• Tribecan Signe Nielsen has been engaged to design the streetscape and the open space surrounding the tower
  • The building will be at least 60 feet from other IPN towers

The team argued that their goal is to improve the existing streetscape. (A bit disingenuous since they have left the retail spaces there largely empty for the past decade, since 2014, and since the current greenery on Greenwich is so abysmal. In fact, they even had a slide that was intended to illustrate how bad the current streetscape looks. See below.) They will keep the extra-wide sidewalks (though they were not clear on where exactly they will build the street wall to and no one asked — their property line goes to the edge of the Cocoon stroller parking fence).

They will also relocate the parking garage entrance to Harrison Street (not sure how? through the vestigial remains of Washington Street that IPN uses as a parking lot?).

There will be no formal city land use review process since they do not need to seek a zoning change. But the developers will go through an 18-month review process that includes a environmental impact study, which requires community input. They submitted the pre-application to the City Planning last June, and in October, they met with other city agencies to outline the process. They met with the councilman in October. If they stay on schedule, they would host community input meetings in summer 2024 and again in winter 2025, and would trigger the environmental impact process in spring 2025, with it wrapped up six months or so later.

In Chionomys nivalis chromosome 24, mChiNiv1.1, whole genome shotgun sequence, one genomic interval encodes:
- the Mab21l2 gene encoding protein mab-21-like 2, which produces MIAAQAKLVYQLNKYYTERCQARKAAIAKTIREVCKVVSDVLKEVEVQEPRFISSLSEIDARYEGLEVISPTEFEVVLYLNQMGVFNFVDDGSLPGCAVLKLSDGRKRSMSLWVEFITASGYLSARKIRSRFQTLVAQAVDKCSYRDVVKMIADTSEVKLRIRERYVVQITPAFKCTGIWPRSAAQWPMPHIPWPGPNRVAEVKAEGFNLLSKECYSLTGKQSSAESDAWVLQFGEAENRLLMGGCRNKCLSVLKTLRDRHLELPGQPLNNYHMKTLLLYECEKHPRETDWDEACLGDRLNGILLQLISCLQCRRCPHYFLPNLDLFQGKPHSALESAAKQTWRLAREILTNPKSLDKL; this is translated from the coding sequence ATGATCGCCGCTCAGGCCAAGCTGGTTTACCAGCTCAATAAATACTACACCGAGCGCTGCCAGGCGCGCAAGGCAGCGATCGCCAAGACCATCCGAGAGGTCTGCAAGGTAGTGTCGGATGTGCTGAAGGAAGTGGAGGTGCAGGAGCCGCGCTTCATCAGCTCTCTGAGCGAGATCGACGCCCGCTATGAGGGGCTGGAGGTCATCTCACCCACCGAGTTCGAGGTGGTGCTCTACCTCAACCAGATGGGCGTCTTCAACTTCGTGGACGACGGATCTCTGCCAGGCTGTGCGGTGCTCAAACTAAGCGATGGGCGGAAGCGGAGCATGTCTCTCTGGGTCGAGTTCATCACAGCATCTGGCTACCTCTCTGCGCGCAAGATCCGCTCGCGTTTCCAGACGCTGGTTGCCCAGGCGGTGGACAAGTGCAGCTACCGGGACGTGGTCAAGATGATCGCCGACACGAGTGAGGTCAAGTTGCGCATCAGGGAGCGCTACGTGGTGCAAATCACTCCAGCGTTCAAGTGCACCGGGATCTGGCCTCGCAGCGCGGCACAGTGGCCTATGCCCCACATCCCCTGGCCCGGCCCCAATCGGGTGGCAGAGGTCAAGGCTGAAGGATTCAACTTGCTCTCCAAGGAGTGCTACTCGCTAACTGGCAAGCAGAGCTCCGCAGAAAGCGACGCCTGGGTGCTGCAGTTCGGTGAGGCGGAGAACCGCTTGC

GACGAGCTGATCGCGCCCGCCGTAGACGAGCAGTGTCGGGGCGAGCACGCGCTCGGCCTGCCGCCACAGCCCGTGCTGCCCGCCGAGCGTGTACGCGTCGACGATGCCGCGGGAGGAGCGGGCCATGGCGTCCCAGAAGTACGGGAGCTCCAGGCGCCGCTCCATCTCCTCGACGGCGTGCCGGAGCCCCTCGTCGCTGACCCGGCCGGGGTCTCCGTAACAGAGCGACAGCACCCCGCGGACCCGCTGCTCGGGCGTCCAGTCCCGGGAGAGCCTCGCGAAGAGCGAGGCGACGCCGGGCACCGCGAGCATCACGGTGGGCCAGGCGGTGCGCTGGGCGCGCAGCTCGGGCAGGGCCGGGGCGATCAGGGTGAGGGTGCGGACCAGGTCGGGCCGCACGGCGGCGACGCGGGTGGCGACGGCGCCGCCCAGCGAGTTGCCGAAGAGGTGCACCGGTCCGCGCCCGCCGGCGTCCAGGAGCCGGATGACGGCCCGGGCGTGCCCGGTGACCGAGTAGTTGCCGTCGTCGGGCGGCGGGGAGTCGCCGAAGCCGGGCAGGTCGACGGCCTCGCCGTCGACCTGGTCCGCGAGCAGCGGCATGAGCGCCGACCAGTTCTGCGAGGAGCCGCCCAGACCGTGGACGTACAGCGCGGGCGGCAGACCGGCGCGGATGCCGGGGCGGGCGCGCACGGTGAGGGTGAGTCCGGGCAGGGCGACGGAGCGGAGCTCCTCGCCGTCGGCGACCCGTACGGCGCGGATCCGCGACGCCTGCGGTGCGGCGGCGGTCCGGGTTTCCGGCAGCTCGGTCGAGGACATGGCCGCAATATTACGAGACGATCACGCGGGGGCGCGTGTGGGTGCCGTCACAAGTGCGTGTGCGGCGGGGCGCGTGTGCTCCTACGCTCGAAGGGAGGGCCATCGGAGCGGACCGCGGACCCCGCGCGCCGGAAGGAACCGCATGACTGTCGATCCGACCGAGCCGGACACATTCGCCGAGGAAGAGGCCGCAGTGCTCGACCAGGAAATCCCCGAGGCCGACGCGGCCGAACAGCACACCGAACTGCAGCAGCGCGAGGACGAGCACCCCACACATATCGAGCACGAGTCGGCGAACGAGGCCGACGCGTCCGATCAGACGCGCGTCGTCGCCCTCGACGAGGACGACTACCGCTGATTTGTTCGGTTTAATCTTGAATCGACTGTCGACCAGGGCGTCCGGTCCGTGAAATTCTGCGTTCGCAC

A few more points that came up for the record:

  • The northern parcel, 3A, is fully developed
  • Councilman Chris Marte said for the record that he is against the project
  • The current residents of the townhouses are in negotiations with the owners to be relocated to “comparable or better” apartments within the complex. They did not say how many tenants that is, but my guess is it is less than 20 units out of the 50 they will raze.
  • The existing towers are 356 feet tall and have a total of 1323 units

Which brings us to the developer’s decision to build a 900-foot tower in Tribeca.

“To even be considering 900 feet — I can’t believe it has gotten to this place,” said CB1 member and Tribecan Tricia Joyce. “We are not against development. There is logical development, and then there is this…It is completely out of context for this neighborhood. Whether or not you are allowed to build it should not be part of our discussion. This is not the right development in this place.”

Committee members also discussed affordable housing (“No new building should ever be built without affordable housing,” noted committee member Justine Cuccia), the size, the interaction with the streetscape. Members of the public — largely residents of IPN — completely opposed the plan.

The president of the IPN senior center, John Scott, said that Independence Plaza was saved more than once by public funding, when it was not a viable real estate entity. The residents who moved there when it was built in 1975 are the ones who built it to what it is now, he noted. And now those same residents — seniors, all of them — will suffer the most from the construction project. “This will kill seniors,” he said.